I had also thought about cooking some pokeweed, which is almost as ubiquitous as dandelions, and even went so far as to pick some leaves. But even though pokeweed is fairly commonly eaten, unless it is prepared correctly it is also toxic.

It is poisonous when eaten raw, despite the misleading name poke salad. To make sure you are safe, you have to boil it in three changes of water for a half hour or so.

I decided I didn’t want to bother boiling anything for a half hour in the hopes of having it not kill me. So I went to the grocery store instead and picked up something nice for dinner.

Stuffed Grape Leaves (Dolmades)

Yield: 4 servings . Recipe from “The New Mediterranean Diet Cookbook” by Nancy Harmon Jenkins

Note: If the grape leaves are fresh (as opposed to canned or jarred), rinse them and place them in a colander. Bring a tea kettle of water to boil and pour over the grape leaves. They should be soft enough to roll. If not, repeat with more boiling water.

1 tablespoon black currants

¼ cup olive oil

1 small onion, minced (½ cup)

3 or 4 scallions, white and green parts, minced

2 tablespoons pine nuts

½ cup long-grain rice

2 medium tomatoes, peeled seeded and chopped, or 2 canned tomatoes, drained and chopped

Salt and pepper

¼ cup hot water

¼ teaspoon ground allspice, or more to taste

About 25 grape leaves, see note

¼ cup fresh lemon juice

Put the currants in a small bowl and cover with hot water to soften while you prepare the rest of the stuffing.

Warm the olive oil in a saucepan over medium-low heat and gently sauté the onion and scallions for 15 minutes or until they are thoroughly softened but not browned. Add the pine nuts and continue cooking a few minutes longer, until golden.

Add the rice and stir to coat thoroughly with the oil. Add the tomatoes, salt and pepper, and pour in the hot water. Mix well, cover and cook over gentle heat until all the liquid has been absorbed, about 10 minutes. The rice will start to soften but will not be cooked. Remove from the heat, stir in the allspice and drained currants, and set aside, covered, for 10 minutes.

Rinse the grape leaves. Place one leaf with the smooth side down on a counter. Remove the stem, if attached. Place a spoonful of stuffing at the base of the leaf, where the stem was attached, about ½ inch from the edge. Fold the bottom edge up around the stuffing, then fold in each side, right and left. Carefully roll the leaf, making a compact bundle, toward the point.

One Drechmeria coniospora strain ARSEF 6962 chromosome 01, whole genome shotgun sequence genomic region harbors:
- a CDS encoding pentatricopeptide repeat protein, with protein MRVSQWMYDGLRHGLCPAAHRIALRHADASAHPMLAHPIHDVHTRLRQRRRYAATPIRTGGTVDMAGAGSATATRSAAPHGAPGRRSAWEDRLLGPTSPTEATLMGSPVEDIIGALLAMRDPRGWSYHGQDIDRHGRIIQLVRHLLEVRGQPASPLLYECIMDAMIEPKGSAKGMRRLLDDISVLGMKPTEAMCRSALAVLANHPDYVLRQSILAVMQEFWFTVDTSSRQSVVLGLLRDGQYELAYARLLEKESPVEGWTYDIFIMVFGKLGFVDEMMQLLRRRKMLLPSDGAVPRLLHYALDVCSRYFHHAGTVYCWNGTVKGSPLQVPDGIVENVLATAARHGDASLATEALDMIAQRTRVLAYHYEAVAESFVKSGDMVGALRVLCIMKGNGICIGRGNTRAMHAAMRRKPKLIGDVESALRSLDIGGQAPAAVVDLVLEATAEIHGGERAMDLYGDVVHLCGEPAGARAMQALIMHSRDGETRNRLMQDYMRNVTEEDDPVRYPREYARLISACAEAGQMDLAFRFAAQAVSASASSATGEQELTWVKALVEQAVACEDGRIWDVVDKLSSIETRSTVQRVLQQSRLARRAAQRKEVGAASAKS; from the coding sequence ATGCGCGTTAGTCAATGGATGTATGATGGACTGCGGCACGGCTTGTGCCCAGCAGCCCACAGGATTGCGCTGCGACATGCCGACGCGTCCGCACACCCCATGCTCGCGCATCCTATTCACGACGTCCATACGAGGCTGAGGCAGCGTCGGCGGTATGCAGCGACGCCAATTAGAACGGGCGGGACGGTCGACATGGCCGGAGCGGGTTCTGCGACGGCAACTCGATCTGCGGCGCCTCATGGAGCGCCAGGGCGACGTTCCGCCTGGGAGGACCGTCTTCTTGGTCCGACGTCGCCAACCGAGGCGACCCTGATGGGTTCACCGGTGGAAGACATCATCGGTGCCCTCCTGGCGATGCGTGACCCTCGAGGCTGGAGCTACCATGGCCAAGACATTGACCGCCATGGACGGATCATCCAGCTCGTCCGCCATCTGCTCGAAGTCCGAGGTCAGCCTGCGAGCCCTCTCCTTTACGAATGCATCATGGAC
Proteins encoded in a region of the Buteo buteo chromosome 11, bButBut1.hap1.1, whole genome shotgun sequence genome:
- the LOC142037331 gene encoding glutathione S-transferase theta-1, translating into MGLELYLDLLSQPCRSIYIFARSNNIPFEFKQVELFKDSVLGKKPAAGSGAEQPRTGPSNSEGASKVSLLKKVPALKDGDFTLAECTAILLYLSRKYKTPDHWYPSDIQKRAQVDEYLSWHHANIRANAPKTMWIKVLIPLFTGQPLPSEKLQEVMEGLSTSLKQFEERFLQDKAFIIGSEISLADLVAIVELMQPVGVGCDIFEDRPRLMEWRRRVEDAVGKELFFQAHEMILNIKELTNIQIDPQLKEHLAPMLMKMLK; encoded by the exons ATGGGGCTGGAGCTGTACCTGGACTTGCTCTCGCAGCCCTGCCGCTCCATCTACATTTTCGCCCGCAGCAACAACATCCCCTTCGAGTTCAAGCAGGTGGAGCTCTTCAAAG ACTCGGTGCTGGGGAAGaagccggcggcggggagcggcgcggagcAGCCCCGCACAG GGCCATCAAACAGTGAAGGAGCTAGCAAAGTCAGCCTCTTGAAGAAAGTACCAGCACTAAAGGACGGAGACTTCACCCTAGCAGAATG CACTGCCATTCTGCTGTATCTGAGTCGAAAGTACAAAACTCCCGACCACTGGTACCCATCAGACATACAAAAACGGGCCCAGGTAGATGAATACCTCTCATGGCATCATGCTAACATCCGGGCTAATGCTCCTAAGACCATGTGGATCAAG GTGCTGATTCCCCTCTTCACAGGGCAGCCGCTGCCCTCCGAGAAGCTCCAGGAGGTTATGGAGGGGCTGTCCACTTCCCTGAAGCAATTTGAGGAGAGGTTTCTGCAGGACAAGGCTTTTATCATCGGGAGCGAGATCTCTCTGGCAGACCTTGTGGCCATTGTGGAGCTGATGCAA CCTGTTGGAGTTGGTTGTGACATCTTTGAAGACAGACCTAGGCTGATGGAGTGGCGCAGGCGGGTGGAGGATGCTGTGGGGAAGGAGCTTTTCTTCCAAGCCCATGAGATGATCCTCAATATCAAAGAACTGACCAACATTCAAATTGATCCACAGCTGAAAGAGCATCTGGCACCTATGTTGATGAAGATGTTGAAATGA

Place the stuffed grape leaves in the bottom of a heavy kettle or large saucepan; they should fit comfortably without being wedged in tightly, so they can expand as the rice in the stuffing cooks. You can make layers in the kettle or pan, but put them in the opposite direction of the layer below: If the bottom layer faces left to right, make the upper layer front to back.

Add lemon juice and water just to cover the grape leaves. Set a plate just smaller than the pan upside-down on top of the grape leaves, cover the kettle or pan, and simmer gently for about 25 to 30 minutes or until the rice and grape leaves are thoroughly cooked. Serve with lemon wedges and a drizzle of olive oil.

Per serving: 264 calories; 16 g fat; 2 g saturated fat; no cholesterol; 4 g protein; 30 g carbohydrate; 6 g sugar; 4 g fiber; 600 mg sodium; 91 mg calcium

Salad With Dandelion Leaves

Yield: 4 servings. Recipe by Daniel Neman

5 large leaves of romaine lettuce, rinsed and dried

5 leaves of leaf lettuce (red or green), rinsed and dried

20 fresh dandelion leaves, preferably in the spring

12 cherry tomatoes

1/3 cup sweet onion, diced

1/3 cup toasted walnuts

4 large strawberries, rinsed and sliced

6 tablespoons your favorite vinaigrette

Mix together all ingredients.

Per serving: 300 calories; 26 g fat; 4 g saturated fat; no cholesterol; 5 g protein; 19 g carbohydrate; 8 g sugar; 5 g fiber; 303 mg sodium; 87 mg calcium

Grilled Sunflower Heads

Yield: Depends on size of sunflower. Recipe by Daniel Neman

Note: Pick a sunflower head in late summer, when the flower just starts to droop. There should be seeds under the yellow fuzzy flower part, but the shells should still be soft.

1 sunflower head, see note

Olive oil

Salt and pepper

Optional toppings such as butter, garlic butter, garlic salt, paprika, chopped fresh herbs, sundried tomatoes, vinaigrette or spices.

Prepare a medium-hot grill.

Remove the sunflower’s petals, if any, and use your fingers to brush off the yellow fuzzy flower part. Rinse thoroughly. Brush with plenty of olive oil or flavored olive oil and season with salt and pepper. Add dry optional toppings, if you want: garlic salt, paprika or spices.

Place the sunflower head face-down on the grill. Cover and cook 5 minutes.

If desired, add optional wet or fresh toppings: butter, vinaigrette, fresh herbs. Eat as you would a corn on the cob; forks are also suitable.

Ingredients are too variable for nutritional analysis.

Tomato, Cucumber And Purslane Salad

Yield: 2 to 3 servings. Recipe by Elise Bauer in

1 large cucumber, peeled, seeded and chopped

1 bunch purslane, thick stems removed, leaves chopped, about ½ cup

1 medium tomato, chopped

1 jalapeno pepper, seeded and minced

2 to 3 tablespoons lemon juice


Combine all ingredients in a serving bowl. Salt to taste.

Per serving (based on 2): 40 calories; 1 g fat; no saturated fat; no cholesterol; 2 g protein; 10 g carbohydrate; 5 g sugar; 2 g fiber; 89 mg sodium; 39 mg calcium